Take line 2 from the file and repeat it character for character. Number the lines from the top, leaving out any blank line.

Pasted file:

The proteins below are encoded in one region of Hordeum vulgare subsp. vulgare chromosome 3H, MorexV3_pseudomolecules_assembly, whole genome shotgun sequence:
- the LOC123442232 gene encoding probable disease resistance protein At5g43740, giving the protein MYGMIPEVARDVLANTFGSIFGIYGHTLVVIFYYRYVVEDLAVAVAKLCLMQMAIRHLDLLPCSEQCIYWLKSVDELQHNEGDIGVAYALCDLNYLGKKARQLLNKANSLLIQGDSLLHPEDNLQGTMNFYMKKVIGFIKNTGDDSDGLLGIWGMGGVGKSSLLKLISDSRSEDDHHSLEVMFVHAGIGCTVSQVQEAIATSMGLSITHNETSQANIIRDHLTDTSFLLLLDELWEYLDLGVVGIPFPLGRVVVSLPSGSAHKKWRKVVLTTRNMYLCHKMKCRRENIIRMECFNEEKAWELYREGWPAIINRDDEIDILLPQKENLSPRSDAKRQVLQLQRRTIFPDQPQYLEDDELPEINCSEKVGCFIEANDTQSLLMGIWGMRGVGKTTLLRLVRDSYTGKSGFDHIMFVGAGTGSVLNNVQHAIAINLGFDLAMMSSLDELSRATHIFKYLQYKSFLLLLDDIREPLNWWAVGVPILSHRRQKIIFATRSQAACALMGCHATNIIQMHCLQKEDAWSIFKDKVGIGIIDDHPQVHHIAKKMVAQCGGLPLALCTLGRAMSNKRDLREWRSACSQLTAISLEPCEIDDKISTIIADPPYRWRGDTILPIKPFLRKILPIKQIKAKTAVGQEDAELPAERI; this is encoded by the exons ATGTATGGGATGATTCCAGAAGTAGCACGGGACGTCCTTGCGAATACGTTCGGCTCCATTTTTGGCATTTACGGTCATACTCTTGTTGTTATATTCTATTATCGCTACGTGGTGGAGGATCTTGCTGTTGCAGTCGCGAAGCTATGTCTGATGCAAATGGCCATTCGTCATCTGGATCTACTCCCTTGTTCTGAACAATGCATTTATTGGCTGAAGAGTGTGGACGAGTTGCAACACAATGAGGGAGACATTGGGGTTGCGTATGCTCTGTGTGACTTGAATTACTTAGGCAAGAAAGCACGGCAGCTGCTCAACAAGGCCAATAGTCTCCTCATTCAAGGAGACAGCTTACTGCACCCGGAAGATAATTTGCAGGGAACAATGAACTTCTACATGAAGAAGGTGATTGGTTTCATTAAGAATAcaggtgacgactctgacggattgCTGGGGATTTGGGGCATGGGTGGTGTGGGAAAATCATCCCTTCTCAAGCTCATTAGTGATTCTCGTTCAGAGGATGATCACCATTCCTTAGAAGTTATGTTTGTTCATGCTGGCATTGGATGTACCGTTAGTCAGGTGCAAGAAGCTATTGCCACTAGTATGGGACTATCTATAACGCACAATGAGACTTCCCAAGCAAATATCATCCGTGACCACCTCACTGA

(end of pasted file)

- the LOC123442232 gene encoding probable disease resistance protein At5g43740, giving the protein MYGMIPEVARDVLANTFGSIFGIYGHTLVVIFYYRYVVEDLAVAVAKLCLMQMAIRHLDLLPCSEQCIYWLKSVDELQHNEGDIGVAYALCDLNYLGKKARQLLNKANSLLIQGDSLLHPEDNLQGTMNFYMKKVIGFIKNTGDDSDGLLGIWGMGGVGKSSLLKLISDSRSEDDHHSLEVMFVHAGIGCTVSQVQEAIATSMGLSITHNETSQANIIRDHLTDTSFLLLLDELWEYLDLGVVGIPFPLGRVVVSLPSGSAHKKWRKVVLTTRNMYLCHKMKCRRENIIRMECFNEEKAWELYREGWPAIINRDDEIDILLPQKENLSPRSDAKRQVLQLQRRTIFPDQPQYLEDDELPEINCSEKVGCFIEANDTQSLLMGIWGMRGVGKTTLLRLVRDSYTGKSGFDHIMFVGAGTGSVLNNVQHAIAINLGFDLAMMSSLDELSRATHIFKYLQYKSFLLLLDDIREPLNWWAVGVPILSHRRQKIIFATRSQAACALMGCHATNIIQMHCLQKEDAWSIFKDKVGIGIIDDHPQVHHIAKKMVAQCGGLPLALCTLGRAMSNKRDLREWRSACSQLTAISLEPCEIDDKISTIIADPPYRWRGDTILPIKPFLRKILPIKQIKAKTAVGQEDAELPAERI; this is encoded by the exons ATGTATGGGATGATTCCAGAAGTAGCACGGGACGTCCTTGCGAATACGTTCGGCTCCATTTTTGGCATTTACGGTCATACTCTTGTTGTTATATTCTATTATCGCTACGTGGTGGAGGATCTTGCTGTTGCAGTCGCGAAGCTATGTCTGATGCAAATGGCCATTCGTCATCTGGATCTACTCCCTTGTTCTGAACAATGCATTTATTGGCTGAAGAGTGTGGACGAGTTGCAACACAATGAGGGAGACATTGGGGTTGCGTATGCTCTGTGTGACTTGAATTACTTAGGCAAGAAAGCACGGCAGCTGCTCAACAAGGCCAATAGTCTCCTCATTCAAGGAGACAGCTTACTGCACCCGGAAGATAATTTGCAGGGAACAATGAACTTCTACATGAAGAAGGTGATTGGTTTCATTAAGAATAcaggtgacgactctgacggattgCTGGGGATTTGGGGCATGGGTGGTGTGGGAAAATCATCCCTTCTCAAGCTCATTAGTGATTCTCGTTCAGAGGATGATCACCATTCCTTAGAAGTTATGTTTGTTCATGCTGGCATTGGATGTACCGTTAGTCAGGTGCAAGAAGCTATTGCCACTAGTATGGGACTATCTATAACGCACAATGAGACTTCCCAAGCAAATATCATCCGTGACCACCTCACTGA